The below was written by Heidi Fantasia PhD, RN, WHNP-BC. Dr. Fantasia is an Associate Professor at the Solomont School of Nursing, University of Massachusetts – Lowell, and a member of the NPWH Board of Directors
April is Sexual Assault Awareness Month. While this is the 18th year we have recognized this public health issue, there is still work to be done to overcome the shame and stigma that plagues victims of sexual assault. This annual recognition serves two purposes, to raise public awareness about sexual assault, sexual harassment, and abuse, and to provide education, resources, and potential solutions for prevention.
A Common Experience
It is estimated that between 25% and 50% of women will experience an attempted or completed sexual assault during their lifetime. Those rates could even be higher when you consider that many sexual assaults are never disclosed or reported, often times because it was perpetrated by someone who is known to the victim. Sexual assault can be defined in many different ways, but broadly it refers to sexual activity in which consent wasn’t obtained or wasn’t freely given. This includes sexual activity or contact that was unwanted, coerced or occurred after intimidation or threats of harm. Although both women and men can be victims of sexual assault, women have the highest rates.
The Role of a Provider
It is always an individual’s decision whether to disclose an assault. But health care providers play an important role in creating a safe space where people feel supported when talking about uncomfortable topics that they may have never discussed anyone else.
Ask the Questions
Asking simple questions such as “Have you ever been forced to have sex when you didn’t want to”, “Have you ever experienced physical or sexual violence from a partner” and “Are you currently afraid of someone” helps start a conversation. These questions can be modified for any practice setting and asked in person or incorporated as part of the patient history. Letting individuals know that these are routine questions asked of everyone will help reduce stigma and reduce the chance that women feel singled out due to factors such as age, race, ethnicity, sexual behaviors, sexual orientation, and gender identification.
Believe Women and Assure Nonjudgement
Individuals who have experienced assault, whether it was attempted or completed, can experience a range of emotions, including fear of not being believed, shame, embarrassment, and self-blame. They may be worried that others will judge their behavior or relationships. Discussing sexual assault allows for open and honest conversations about consent, coercion, and healthy relationships. The most important way health care providers can help those who have experienced sexual assault is believing their account and listening to their most immediate concern.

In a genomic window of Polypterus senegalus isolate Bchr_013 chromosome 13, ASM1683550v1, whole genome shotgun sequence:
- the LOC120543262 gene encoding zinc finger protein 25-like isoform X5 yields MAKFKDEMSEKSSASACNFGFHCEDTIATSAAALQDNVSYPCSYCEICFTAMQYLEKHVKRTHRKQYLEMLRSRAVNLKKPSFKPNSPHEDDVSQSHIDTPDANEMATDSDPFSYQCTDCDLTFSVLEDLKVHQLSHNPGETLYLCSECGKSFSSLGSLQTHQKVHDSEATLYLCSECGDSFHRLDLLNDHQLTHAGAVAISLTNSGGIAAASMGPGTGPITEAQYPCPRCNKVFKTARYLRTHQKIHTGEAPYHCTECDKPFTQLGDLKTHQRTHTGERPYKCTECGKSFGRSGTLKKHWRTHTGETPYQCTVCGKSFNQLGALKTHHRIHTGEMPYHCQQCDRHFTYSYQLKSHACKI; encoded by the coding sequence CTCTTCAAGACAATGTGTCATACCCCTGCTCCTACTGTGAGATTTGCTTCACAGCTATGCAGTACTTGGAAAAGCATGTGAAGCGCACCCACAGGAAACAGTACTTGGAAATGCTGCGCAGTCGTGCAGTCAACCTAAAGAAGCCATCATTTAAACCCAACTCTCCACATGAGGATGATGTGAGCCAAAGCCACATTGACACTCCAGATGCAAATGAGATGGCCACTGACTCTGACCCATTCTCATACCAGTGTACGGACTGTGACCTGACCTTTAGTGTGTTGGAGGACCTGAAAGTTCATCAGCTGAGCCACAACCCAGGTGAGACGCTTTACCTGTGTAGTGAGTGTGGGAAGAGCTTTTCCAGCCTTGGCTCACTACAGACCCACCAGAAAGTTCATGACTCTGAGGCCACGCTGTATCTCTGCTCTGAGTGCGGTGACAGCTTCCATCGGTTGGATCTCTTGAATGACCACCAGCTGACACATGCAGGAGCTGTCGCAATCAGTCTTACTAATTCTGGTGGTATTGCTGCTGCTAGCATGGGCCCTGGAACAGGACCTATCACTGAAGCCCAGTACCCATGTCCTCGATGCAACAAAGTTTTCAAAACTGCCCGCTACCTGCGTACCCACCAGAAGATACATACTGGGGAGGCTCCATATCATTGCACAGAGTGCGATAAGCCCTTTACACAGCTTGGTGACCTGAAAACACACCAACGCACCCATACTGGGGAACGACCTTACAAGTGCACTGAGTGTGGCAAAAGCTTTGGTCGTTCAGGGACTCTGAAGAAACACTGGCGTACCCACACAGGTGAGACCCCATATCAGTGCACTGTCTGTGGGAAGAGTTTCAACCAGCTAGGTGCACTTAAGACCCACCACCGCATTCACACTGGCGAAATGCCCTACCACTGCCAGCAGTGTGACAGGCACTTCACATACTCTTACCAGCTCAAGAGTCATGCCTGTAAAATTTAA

Offer Timely Resources
If the assault occurred recently (typically within the past 5-7 days), individuals can be directed to a hospital or center with a sexual assault program that provides forensic evidence collection. This evidence will be used if they decide to move forward with legal proceedings. It is important to make sure those who have experienced sexual assault understand the decision to press charges is completely theirs, and having evidence collected does not mean they have to go down this road now.
If the assault occurred outside of this time frame or if the individual doesn’t want to have this done, the office visit should focus on what they identify as most important. This may include concerns about pregnancy, sexually transmitted infections, or emotional issues such as fear, anxiety, and depression. Providers can offer outside resources for additional support such as individual and group counseling, liaisons with law enforcement, and legal assistance.
Providers Create Change
Increasing awareness of sexual assault as a prevalent public health issue will help decrease victim blaming and normalize conversations about best strategies for prevention. Whether a woman is coming in for an annual checkup or seeking help after a sexual assault, our work as clinicians can help lift the veil of secrecy so that more women can get the care they need.